Why should your children undertake early global travel?
You dream of providing your children with the best education. You dream of your children growing up to be fluent, global players in their chosen fields. How can you help your children both learn about themselves and the external world, so that they can achieve their own dreams? The answer lies in making your children travel beyond the familiar – to the unfamiliar, the unknown – early in their lives.
Unfamiliar and unknown environments offer your children the greatest opportunities to unfold themselves and to understand their innermost potential.
Formal education is absolutely necessary, but not sufficient, in fostering your children to contribute meaningfully in the newer, interconnected world. Travel is equally critical. There is no other time-tested way in helping young people know self than by encouraging them to travel, both responsibly and purposefully.
Almost 2400 years ago, Plato – in his work “The Republic” – beautifully described a group of men in a cave. These men had never seen any source of light, sun or fire. Living primarily in darkness, and conditioned to seeing only shadows, they could never imagine that there is another reality called light. When one of these men is forcefully dragged out of the cave, he would first be very angry and distressed; be unable to see sun, because it would be too much to take in for a man who had only seen shadows; but would finally acclimatize to the alternate reality. Today, we live in a world of interconnected differences, and many countries recognize that they cannot afford to let their children grow in caves.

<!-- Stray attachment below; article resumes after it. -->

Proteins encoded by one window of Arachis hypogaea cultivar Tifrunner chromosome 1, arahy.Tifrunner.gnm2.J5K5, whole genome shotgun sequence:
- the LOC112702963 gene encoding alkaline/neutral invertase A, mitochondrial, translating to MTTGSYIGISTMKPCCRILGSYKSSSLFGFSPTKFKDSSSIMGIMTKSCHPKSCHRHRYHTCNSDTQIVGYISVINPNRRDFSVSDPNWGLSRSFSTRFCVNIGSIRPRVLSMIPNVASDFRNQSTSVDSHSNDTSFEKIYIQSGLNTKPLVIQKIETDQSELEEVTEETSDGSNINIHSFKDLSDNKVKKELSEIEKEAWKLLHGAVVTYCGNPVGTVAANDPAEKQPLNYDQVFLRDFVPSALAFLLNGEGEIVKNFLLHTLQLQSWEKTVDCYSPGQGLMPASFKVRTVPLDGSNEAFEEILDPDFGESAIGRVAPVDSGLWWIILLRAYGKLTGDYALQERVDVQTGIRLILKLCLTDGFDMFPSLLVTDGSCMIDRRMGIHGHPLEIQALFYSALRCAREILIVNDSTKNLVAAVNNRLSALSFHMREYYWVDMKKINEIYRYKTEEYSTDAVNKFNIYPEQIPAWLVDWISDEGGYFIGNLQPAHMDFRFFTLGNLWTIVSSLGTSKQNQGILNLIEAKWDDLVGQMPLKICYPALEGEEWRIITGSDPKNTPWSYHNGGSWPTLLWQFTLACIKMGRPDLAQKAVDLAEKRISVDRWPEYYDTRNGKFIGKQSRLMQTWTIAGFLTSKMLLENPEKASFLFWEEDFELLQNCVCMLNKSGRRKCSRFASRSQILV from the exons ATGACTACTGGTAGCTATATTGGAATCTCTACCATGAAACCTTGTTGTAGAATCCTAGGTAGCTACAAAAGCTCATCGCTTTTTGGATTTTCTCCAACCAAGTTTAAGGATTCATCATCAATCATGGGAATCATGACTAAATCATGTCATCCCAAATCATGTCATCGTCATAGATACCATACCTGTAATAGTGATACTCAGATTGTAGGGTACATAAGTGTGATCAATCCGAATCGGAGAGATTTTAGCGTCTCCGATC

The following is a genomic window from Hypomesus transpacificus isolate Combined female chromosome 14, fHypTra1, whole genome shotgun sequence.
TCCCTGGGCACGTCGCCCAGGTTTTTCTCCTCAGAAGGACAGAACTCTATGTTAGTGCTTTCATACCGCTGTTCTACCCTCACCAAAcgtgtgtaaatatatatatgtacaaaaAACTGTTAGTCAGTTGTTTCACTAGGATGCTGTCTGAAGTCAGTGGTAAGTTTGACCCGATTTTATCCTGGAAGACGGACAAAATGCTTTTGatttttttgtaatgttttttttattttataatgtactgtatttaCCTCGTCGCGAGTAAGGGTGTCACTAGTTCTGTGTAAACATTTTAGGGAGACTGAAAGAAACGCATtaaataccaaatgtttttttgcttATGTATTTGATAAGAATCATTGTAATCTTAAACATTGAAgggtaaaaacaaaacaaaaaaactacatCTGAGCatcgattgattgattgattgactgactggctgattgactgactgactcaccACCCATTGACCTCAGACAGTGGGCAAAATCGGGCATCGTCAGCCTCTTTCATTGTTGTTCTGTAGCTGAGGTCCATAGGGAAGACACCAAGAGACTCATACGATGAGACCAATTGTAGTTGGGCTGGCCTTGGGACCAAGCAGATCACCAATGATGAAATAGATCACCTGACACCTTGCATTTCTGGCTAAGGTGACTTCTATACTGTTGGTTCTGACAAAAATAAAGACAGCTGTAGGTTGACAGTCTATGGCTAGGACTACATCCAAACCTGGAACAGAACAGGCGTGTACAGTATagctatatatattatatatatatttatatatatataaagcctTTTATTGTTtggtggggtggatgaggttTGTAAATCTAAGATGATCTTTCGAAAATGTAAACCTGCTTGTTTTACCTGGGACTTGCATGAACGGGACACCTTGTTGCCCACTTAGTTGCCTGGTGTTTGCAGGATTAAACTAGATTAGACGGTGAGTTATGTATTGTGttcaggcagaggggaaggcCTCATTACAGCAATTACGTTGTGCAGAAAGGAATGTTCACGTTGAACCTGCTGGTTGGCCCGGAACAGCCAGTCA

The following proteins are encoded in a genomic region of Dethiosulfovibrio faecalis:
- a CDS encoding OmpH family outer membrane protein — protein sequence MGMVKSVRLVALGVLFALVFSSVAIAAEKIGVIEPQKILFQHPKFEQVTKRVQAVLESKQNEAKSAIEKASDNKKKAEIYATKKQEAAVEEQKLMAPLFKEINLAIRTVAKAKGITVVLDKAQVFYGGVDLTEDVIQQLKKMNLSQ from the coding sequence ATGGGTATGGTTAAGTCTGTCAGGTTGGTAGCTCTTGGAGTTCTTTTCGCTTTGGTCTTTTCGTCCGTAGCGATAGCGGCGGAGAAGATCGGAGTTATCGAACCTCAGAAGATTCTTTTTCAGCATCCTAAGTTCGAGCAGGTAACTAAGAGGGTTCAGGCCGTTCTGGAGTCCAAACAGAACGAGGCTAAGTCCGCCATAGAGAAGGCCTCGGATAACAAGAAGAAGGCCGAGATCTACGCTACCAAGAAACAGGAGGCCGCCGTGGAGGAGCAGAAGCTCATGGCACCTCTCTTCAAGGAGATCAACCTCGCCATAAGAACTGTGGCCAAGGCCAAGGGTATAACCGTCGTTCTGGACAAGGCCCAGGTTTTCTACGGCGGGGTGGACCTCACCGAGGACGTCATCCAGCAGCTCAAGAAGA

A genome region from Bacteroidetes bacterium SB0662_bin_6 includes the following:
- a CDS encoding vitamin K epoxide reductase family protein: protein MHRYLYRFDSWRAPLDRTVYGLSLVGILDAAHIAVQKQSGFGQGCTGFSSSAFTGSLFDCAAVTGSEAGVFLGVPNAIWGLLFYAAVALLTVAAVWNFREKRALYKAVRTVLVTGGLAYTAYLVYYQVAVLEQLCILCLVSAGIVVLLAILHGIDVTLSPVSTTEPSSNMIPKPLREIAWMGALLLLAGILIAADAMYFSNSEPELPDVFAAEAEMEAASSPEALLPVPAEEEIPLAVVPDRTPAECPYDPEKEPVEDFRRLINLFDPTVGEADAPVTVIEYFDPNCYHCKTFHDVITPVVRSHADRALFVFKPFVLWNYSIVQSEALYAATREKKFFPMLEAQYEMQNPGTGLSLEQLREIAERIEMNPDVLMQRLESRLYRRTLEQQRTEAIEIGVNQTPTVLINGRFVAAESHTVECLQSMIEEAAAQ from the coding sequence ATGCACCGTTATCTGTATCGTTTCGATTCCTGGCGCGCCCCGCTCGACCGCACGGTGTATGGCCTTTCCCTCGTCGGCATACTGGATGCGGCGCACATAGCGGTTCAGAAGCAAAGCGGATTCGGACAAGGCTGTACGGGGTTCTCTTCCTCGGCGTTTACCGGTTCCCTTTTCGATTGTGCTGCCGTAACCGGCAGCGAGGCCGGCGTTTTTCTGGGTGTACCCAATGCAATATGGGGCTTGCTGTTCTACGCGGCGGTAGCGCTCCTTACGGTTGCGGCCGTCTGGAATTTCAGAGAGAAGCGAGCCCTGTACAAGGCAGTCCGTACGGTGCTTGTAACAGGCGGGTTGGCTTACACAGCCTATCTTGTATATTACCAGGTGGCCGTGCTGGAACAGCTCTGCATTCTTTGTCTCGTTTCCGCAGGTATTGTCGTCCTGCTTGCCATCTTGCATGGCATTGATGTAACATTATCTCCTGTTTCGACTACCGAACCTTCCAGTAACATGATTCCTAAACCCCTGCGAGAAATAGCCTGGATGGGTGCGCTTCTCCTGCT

The future holds the most to those who can learn, adapt, and embrace both the interconnectedness of – and the differences in – the emerging world. Knowing self by discovering others, will empower your children to make better choices for themselves, and for a better world.
After all, a Gandhi – who was expelled from his caste for traveling abroad – could not have become a Mahatma had he not traveled in a ship to London in his teens; and later in a train in South Africa.